Here is the challenge – if you want to propose a ride for the next calendar year or want to be a Ride Organiser and help share the load, now is the time to start thinking about and planning your proposed ride for next year. This season we saw a large number of new rides included which gave us the ability to plan for different distances (and potentially routes) on the same weekend – ie a BRM and a BA. We have achieved this on rides such as the Yeronga Medley and Bedrock in the past but this year we have been fortunate enough to include completely different locations as well. This has been in response to feedback from riders and the uptake of shorter rides in the far north. To achieve a wider variety, we will need more routes and organisers to help share the load.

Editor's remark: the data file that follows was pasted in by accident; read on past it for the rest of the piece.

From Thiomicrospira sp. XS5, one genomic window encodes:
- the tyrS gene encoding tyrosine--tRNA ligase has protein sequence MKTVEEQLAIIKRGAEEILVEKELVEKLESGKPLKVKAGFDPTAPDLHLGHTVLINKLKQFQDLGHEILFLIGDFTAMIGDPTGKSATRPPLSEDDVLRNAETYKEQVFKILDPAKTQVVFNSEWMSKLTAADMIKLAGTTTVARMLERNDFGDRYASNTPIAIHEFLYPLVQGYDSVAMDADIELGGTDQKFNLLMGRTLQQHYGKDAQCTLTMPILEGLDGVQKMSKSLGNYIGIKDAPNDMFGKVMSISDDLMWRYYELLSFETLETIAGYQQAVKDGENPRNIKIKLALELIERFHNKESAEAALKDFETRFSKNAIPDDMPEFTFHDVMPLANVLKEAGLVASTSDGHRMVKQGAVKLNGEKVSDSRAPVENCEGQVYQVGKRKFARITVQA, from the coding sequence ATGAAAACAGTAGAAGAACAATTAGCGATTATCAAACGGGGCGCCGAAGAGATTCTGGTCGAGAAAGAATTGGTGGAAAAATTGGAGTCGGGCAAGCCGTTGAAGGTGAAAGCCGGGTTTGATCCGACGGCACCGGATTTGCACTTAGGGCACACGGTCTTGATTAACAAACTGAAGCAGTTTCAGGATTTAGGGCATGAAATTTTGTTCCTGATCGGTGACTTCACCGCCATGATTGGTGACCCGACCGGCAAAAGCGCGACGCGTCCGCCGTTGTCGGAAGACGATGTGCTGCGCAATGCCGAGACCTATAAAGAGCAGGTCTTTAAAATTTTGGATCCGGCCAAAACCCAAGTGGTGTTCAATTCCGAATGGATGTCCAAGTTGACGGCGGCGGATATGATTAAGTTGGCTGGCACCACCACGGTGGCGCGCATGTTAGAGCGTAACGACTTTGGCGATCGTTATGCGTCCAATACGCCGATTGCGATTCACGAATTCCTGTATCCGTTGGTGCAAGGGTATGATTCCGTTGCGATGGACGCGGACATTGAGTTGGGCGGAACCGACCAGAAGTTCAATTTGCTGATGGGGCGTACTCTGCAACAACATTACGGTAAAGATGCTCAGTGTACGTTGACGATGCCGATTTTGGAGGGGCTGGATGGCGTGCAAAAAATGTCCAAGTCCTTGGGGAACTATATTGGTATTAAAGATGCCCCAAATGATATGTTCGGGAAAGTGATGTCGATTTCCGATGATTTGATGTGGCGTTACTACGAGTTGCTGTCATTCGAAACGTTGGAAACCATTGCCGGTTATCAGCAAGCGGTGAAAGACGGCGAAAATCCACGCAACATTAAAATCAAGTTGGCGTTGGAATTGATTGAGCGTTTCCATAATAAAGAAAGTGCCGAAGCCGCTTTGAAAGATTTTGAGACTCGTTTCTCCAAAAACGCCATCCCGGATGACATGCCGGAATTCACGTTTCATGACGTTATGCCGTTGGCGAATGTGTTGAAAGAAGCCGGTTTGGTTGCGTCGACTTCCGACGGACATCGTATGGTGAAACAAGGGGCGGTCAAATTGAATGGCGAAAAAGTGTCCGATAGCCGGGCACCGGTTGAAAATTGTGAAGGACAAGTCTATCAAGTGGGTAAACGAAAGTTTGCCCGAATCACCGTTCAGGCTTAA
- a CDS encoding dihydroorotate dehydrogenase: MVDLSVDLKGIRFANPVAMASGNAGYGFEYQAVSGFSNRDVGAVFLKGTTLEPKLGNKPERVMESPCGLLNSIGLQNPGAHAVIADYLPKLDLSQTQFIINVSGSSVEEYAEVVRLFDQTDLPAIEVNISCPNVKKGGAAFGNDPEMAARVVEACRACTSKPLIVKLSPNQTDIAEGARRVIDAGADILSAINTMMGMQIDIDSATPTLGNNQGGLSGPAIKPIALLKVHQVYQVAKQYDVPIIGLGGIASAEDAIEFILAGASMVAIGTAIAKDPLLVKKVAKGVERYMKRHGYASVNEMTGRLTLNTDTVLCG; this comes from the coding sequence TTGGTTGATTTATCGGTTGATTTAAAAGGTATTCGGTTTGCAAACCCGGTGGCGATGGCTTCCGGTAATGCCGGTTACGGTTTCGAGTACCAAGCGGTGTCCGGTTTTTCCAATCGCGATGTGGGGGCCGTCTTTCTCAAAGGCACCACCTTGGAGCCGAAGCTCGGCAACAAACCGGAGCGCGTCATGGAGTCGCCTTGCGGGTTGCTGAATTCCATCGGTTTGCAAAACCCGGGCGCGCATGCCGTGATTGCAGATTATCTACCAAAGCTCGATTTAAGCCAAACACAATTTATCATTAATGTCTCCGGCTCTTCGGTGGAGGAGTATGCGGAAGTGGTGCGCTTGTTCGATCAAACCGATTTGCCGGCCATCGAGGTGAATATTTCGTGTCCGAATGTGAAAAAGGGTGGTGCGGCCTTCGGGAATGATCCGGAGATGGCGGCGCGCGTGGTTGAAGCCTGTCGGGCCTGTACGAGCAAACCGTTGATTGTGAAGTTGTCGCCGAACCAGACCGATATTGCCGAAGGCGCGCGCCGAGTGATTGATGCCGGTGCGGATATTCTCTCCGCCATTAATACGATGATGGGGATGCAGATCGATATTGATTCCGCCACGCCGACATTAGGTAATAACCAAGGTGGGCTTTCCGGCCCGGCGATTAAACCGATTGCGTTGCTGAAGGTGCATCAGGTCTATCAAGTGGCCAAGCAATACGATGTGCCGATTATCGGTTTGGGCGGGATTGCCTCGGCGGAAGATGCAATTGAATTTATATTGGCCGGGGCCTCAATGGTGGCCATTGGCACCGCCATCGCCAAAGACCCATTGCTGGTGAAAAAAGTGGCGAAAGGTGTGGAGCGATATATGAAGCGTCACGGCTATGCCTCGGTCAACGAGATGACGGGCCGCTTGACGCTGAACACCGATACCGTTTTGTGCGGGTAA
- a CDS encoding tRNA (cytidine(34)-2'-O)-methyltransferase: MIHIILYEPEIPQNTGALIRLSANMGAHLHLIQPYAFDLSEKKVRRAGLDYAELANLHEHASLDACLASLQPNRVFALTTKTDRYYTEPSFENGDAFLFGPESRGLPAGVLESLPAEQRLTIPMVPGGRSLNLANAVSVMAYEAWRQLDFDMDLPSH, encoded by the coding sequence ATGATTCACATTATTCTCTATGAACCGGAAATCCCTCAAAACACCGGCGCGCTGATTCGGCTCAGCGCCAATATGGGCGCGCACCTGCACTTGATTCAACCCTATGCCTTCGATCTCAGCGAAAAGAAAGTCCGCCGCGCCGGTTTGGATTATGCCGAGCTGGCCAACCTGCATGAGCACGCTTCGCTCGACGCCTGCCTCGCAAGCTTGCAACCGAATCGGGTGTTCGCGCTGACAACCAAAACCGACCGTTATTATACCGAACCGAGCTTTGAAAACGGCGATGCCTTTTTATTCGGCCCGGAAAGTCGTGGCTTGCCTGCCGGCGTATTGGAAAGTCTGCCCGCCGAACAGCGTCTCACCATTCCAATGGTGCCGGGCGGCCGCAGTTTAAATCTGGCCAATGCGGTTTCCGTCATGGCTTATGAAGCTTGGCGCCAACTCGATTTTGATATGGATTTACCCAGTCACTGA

If you have any questions you can get in touch with the Peter Jenkins, Queensland calendar co-ordinator at firstname.lastname@example.org
I have compiled the results of people’s submissions and not surprisingly there are a some good units in amongst the list. I do have my personal favourite that I have had since it got turn by turn navigation but you can see the results below.
What I have noticed when riding routes with crossing paths is that some GPS lead you in the wrong direction – please let me know which one’s they are (the Wahoo doesn’t)
|Brand||Model||Good / Bad||Comments|
|Bryton||330||Good||Long battery life (24h+)|
|Bryton||330||Bad||only reports whole km after 100km – not good for cue sheets with close turns|
|Bryton||330||Bad||Freezes up almost 1 in 10 rides.|
|Bryton||Aero60||Good||Long battery life (30 hrs plus)|